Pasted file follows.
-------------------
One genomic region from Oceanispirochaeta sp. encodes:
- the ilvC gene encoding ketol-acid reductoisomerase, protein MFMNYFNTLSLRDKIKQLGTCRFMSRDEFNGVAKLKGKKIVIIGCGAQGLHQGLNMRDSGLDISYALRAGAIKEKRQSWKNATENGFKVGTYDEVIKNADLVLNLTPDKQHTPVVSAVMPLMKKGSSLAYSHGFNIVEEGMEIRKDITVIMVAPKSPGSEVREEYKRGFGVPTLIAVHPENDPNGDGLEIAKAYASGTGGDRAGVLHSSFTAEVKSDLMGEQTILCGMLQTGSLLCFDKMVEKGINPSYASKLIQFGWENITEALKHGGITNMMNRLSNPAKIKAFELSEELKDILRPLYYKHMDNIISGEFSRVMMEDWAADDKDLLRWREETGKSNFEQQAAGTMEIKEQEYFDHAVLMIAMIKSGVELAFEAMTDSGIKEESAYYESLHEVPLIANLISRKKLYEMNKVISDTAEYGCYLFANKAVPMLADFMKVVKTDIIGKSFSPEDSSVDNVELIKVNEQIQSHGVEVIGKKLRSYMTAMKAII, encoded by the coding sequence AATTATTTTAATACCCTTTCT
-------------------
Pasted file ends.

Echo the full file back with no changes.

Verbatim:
One genomic region from Oceanispirochaeta sp. encodes:
- the ilvC gene encoding ketol-acid reductoisomerase, protein MFMNYFNTLSLRDKIKQLGTCRFMSRDEFNGVAKLKGKKIVIIGCGAQGLHQGLNMRDSGLDISYALRAGAIKEKRQSWKNATENGFKVGTYDEVIKNADLVLNLTPDKQHTPVVSAVMPLMKKGSSLAYSHGFNIVEEGMEIRKDITVIMVAPKSPGSEVREEYKRGFGVPTLIAVHPENDPNGDGLEIAKAYASGTGGDRAGVLHSSFTAEVKSDLMGEQTILCGMLQTGSLLCFDKMVEKGINPSYASKLIQFGWENITEALKHGGITNMMNRLSNPAKIKAFELSEELKDILRPLYYKHMDNIISGEFSRVMMEDWAADDKDLLRWREETGKSNFEQQAAGTMEIKEQEYFDHAVLMIAMIKSGVELAFEAMTDSGIKEESAYYESLHEVPLIANLISRKKLYEMNKVISDTAEYGCYLFANKAVPMLADFMKVVKTDIIGKSFSPEDSSVDNVELIKVNEQIQSHGVEVIGKKLRSYMTAMKAII, encoded by the coding sequence AATTATTTTAATACCCTTTCT